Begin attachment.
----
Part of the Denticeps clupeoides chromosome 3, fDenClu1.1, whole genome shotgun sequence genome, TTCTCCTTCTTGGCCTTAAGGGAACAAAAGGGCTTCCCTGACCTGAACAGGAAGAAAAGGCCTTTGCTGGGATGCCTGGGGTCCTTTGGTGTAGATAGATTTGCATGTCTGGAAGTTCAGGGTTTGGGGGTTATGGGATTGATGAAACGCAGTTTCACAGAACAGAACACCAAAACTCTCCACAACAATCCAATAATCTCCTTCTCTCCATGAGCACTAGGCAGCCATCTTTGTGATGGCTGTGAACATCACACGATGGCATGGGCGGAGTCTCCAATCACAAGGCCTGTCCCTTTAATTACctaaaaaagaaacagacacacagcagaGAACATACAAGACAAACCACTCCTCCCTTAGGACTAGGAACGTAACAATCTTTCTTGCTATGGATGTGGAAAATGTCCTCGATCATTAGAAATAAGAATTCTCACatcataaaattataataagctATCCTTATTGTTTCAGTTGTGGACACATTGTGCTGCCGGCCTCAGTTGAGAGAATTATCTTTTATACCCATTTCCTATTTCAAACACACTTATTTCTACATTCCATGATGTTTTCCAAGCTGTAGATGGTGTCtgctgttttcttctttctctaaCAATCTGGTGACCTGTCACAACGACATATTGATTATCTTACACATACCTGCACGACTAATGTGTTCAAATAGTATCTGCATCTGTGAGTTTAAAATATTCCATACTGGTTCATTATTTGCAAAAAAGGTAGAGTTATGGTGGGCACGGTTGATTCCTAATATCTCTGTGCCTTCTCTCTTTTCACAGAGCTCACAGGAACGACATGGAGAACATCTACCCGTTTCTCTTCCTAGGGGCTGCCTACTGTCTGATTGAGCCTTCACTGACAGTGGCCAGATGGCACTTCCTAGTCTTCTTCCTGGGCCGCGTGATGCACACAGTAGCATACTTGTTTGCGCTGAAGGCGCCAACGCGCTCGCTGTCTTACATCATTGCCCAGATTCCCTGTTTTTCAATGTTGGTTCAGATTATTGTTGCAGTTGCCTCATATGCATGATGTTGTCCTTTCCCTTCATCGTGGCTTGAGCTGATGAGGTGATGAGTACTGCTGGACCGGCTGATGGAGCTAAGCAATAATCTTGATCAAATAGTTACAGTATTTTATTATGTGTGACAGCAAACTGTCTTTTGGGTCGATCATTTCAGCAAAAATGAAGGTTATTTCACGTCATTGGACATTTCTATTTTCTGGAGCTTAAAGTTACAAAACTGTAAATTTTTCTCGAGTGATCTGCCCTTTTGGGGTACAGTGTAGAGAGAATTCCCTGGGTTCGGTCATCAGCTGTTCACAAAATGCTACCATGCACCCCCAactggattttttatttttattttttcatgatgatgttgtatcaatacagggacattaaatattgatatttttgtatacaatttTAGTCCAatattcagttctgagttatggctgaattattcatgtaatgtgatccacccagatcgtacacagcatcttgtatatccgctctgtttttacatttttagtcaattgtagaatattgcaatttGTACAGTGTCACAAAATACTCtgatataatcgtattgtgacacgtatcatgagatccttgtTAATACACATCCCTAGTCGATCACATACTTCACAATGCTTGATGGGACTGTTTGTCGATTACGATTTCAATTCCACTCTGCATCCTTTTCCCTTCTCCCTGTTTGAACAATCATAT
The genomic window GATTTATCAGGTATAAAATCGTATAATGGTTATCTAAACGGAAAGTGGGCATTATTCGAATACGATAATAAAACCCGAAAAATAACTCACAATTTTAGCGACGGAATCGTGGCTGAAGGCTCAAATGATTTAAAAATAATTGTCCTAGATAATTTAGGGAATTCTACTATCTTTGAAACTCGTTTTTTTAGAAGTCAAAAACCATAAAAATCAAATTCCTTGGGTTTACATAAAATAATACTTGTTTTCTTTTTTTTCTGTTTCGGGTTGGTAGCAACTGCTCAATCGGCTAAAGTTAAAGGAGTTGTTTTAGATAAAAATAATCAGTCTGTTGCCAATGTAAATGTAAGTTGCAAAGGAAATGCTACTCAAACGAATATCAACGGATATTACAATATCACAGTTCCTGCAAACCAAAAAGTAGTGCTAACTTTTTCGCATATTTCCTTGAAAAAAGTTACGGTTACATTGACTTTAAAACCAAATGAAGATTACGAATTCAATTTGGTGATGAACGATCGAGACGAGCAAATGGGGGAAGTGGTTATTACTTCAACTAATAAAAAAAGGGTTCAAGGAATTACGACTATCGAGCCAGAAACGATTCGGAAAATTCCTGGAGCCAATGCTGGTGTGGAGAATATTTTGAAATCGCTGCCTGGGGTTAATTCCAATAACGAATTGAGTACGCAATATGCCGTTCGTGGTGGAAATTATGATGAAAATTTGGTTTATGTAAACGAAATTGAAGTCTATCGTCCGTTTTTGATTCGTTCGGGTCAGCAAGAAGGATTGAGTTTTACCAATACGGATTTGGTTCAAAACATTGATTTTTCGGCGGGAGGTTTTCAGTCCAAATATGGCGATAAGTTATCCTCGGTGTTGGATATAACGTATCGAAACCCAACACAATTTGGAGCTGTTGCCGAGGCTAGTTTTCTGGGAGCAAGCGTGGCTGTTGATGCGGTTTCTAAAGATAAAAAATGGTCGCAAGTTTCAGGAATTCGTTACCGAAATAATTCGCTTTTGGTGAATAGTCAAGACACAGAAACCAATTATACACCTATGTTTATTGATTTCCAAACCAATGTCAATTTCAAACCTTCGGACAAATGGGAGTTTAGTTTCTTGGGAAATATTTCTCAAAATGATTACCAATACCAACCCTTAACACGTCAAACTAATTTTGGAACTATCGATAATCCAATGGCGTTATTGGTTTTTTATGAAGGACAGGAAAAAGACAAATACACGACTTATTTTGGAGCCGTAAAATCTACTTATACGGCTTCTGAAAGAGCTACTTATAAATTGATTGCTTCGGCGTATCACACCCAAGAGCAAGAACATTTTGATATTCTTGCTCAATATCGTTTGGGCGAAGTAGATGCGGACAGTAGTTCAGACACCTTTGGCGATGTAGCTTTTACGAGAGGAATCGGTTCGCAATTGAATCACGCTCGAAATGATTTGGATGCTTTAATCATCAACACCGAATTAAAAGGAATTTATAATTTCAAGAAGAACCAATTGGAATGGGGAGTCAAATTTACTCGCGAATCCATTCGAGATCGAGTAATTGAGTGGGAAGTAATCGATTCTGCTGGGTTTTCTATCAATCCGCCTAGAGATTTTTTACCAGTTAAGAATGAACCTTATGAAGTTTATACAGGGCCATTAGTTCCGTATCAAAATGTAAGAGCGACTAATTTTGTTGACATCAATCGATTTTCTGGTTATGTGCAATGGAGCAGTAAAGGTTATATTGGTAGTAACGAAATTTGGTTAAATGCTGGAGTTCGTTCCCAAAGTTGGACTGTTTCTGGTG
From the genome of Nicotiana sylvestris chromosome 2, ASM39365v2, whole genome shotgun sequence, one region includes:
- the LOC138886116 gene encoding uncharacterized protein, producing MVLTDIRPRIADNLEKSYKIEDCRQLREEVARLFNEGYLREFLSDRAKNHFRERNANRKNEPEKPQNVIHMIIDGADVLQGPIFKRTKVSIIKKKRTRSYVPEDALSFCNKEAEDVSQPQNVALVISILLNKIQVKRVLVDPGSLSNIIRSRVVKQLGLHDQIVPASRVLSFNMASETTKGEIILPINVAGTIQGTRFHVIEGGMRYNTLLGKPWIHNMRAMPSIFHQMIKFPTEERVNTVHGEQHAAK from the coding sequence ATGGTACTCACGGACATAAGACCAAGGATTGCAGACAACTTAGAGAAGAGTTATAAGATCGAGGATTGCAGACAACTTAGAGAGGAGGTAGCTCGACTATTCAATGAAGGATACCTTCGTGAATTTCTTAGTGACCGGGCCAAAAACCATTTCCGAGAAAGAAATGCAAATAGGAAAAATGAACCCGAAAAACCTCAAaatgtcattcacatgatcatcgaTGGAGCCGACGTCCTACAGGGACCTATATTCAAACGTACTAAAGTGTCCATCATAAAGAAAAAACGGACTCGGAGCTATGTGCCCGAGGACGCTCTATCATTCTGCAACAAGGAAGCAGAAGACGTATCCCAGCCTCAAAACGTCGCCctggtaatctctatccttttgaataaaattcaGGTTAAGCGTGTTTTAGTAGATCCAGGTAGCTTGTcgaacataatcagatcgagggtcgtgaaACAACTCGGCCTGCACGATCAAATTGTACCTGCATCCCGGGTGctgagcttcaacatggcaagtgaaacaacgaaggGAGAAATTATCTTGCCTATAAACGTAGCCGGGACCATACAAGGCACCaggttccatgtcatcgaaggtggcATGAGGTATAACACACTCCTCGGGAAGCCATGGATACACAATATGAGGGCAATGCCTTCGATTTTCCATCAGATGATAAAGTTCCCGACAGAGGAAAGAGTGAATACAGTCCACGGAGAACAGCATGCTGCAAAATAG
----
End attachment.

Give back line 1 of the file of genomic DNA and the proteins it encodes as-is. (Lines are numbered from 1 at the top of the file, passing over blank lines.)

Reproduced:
Part of the Denticeps clupeoides chromosome 3, fDenClu1.1, whole genome shotgun sequence genome, TTCTCCTTCTTGGCCTTAAGGGAACAAAAGGGCTTCCCTGACCTGAACAGGAAGAAAAGGCCTTTGCTGGGATGCCTGGGGTCCTTTGGTGTAGATAGATTTGCATGTCTGGAAGTTCAGGGTTTGGGGGTTATGGGATTGATGAAACGCAGTTTCACAGAACAGAACACCAAAACTCTCCACAACAATCCAATAATCTCCTTCTCTCCATGAGCACTAGGCAGCCATCTTTGTGATGGCTGTGAACATCACACGATGGCATGGGCGGAGTCTCCAATCACAAGGCCTGTCCCTTTAATTACctaaaaaagaaacagacacacagcagaGAACATACAAGACAAACCACTCCTCCCTTAGGACTAGGAACGTAACAATCTTTCTTGCTATGGATGTGGAAAATGTCCTCGATCATTAGAAATAAGAATTCTCACatcataaaattataataagctATCCTTATTGTTTCAGTTGTGGACACATTGTGCTGCCGGCCTCAGTTGAGAGAATTATCTTTTATACCCATTTCCTATTTCAAACACACTTATTTCTACATTCCATGATGTTTTCCAAGCTGTAGATGGTGTCtgctgttttcttctttctctaaCAATCTGGTGACCTGTCACAACGACATATTGATTATCTTACACATACCTGCACGACTAATGTGTTCAAATAGTATCTGCATCTGTGAGTTTAAAATATTCCATACTGGTTCATTATTTGCAAAAAAGGTAGAGTTATGGTGGGCACGGTTGATTCCTAATATCTCTGTGCCTTCTCTCTTTTCACAGAGCTCACAGGAACGACATGGAGAACATCTACCCGTTTCTCTTCCTAGGGGCTGCCTACTGTCTGATTGAGCCTTCACTGACAGTGGCCAGATGGCACTTCCTAGTCTTCTTCCTGGGCCGCGTGATGCACACAGTAGCATACTTGTTTGCGCTGAAGGCGCCAACGCGCTCGCTGTCTTACATCATTGCCCAGATTCCCTGTTTTTCAATGTTGGTTCAGATTATTGTTGCAGTTGCCTCATATGCATGATGTTGTCCTTTCCCTTCATCGTGGCTTGAGCTGATGAGGTGATGAGTACTGCTGGACCGGCTGATGGAGCTAAGCAATAATCTTGATCAAATAGTTACAGTATTTTATTATGTGTGACAGCAAACTGTCTTTTGGGTCGATCATTTCAGCAAAAATGAAGGTTATTTCACGTCATTGGACATTTCTATTTTCTGGAGCTTAAAGTTACAAAACTGTAAATTTTTCTCGAGTGATCTGCCCTTTTGGGGTACAGTGTAGAGAGAATTCCCTGGGTTCGGTCATCAGCTGTTCACAAAATGCTACCATGCACCCCCAactggattttttatttttattttttcatgatgatgttgtatcaatacagggacattaaatattgatatttttgtatacaatttTAGTCCAatattcagttctgagttatggctgaattattcatgtaatgtgatccacccagatcgtacacagcatcttgtatatccgctctgtttttacatttttagtcaattgtagaatattgcaatttGTACAGTGTCACAAAATACTCtgatataatcgtattgtgacacgtatcatgagatccttgtTAATACACATCCCTAGTCGATCACATACTTCACAATGCTTGATGGGACTGTTTGTCGATTACGATTTCAATTCCACTCTGCATCCTTTTCCCTTCTCCCTGTTTGAACAATCATAT